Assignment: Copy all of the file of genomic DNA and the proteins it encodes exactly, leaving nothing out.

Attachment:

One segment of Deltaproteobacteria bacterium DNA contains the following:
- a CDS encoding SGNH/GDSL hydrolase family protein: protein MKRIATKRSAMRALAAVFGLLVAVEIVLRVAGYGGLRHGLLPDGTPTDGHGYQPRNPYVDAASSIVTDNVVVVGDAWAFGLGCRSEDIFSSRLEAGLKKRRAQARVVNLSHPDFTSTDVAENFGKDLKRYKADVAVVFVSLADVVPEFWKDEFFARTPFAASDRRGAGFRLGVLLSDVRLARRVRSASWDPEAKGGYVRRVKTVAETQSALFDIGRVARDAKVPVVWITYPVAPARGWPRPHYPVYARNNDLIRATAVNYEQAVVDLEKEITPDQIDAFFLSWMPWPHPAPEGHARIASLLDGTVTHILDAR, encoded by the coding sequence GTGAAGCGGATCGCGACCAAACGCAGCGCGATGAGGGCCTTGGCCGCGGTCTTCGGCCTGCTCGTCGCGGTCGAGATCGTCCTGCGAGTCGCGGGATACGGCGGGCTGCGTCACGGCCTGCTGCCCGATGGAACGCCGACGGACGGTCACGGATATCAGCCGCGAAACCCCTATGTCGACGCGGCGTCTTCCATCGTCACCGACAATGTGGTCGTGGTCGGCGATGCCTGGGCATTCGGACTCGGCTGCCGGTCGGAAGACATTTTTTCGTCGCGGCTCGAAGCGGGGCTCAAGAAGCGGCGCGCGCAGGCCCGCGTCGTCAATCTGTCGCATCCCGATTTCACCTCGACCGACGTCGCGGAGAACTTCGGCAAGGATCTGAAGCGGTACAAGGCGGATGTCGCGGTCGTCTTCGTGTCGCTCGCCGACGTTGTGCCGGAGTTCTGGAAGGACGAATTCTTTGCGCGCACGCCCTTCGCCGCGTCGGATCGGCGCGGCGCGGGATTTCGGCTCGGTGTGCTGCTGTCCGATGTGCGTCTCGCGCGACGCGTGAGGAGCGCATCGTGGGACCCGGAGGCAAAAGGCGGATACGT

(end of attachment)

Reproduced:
One segment of Deltaproteobacteria bacterium DNA contains the following:
- a CDS encoding SGNH/GDSL hydrolase family protein: protein MKRIATKRSAMRALAAVFGLLVAVEIVLRVAGYGGLRHGLLPDGTPTDGHGYQPRNPYVDAASSIVTDNVVVVGDAWAFGLGCRSEDIFSSRLEAGLKKRRAQARVVNLSHPDFTSTDVAENFGKDLKRYKADVAVVFVSLADVVPEFWKDEFFARTPFAASDRRGAGFRLGVLLSDVRLARRVRSASWDPEAKGGYVRRVKTVAETQSALFDIGRVARDAKVPVVWITYPVAPARGWPRPHYPVYARNNDLIRATAVNYEQAVVDLEKEITPDQIDAFFLSWMPWPHPAPEGHARIASLLDGTVTHILDAR, encoded by the coding sequence GTGAAGCGGATCGCGACCAAACGCAGCGCGATGAGGGCCTTGGCCGCGGTCTTCGGCCTGCTCGTCGCGGTCGAGATCGTCCTGCGAGTCGCGGGATACGGCGGGCTGCGTCACGGCCTGCTGCCCGATGGAACGCCGACGGACGGTCACGGATATCAGCCGCGAAACCCCTATGTCGACGCGGCGTCTTCCATCGTCACCGACAATGTGGTCGTGGTCGGCGATGCCTGGGCATTCGGACTCGGCTGCCGGTCGGAAGACATTTTTTCGTCGCGGCTCGAAGCGGGGCTCAAGAAGCGGCGCGCGCAGGCCCGCGTCGTCAATCTGTCGCATCCCGATTTCACCTCGACCGACGTCGCGGAGAACTTCGGCAAGGATCTGAAGCGGTACAAGGCGGATGTCGCGGTCGTCTTCGTGTCGCTCGCCGACGTTGTGCCGGAGTTCTGGAAGGACGAATTCTTTGCGCGCACGCCCTTCGCCGCGTCGGATCGGCGCGGCGCGGGATTTCGGCTCGGTGTGCTGCTGTCCGATGTGCGTCTCGCGCGACGCGTGAGGAGCGCATCGTGGGACCCGGAGGCAAAAGGCGGATACGT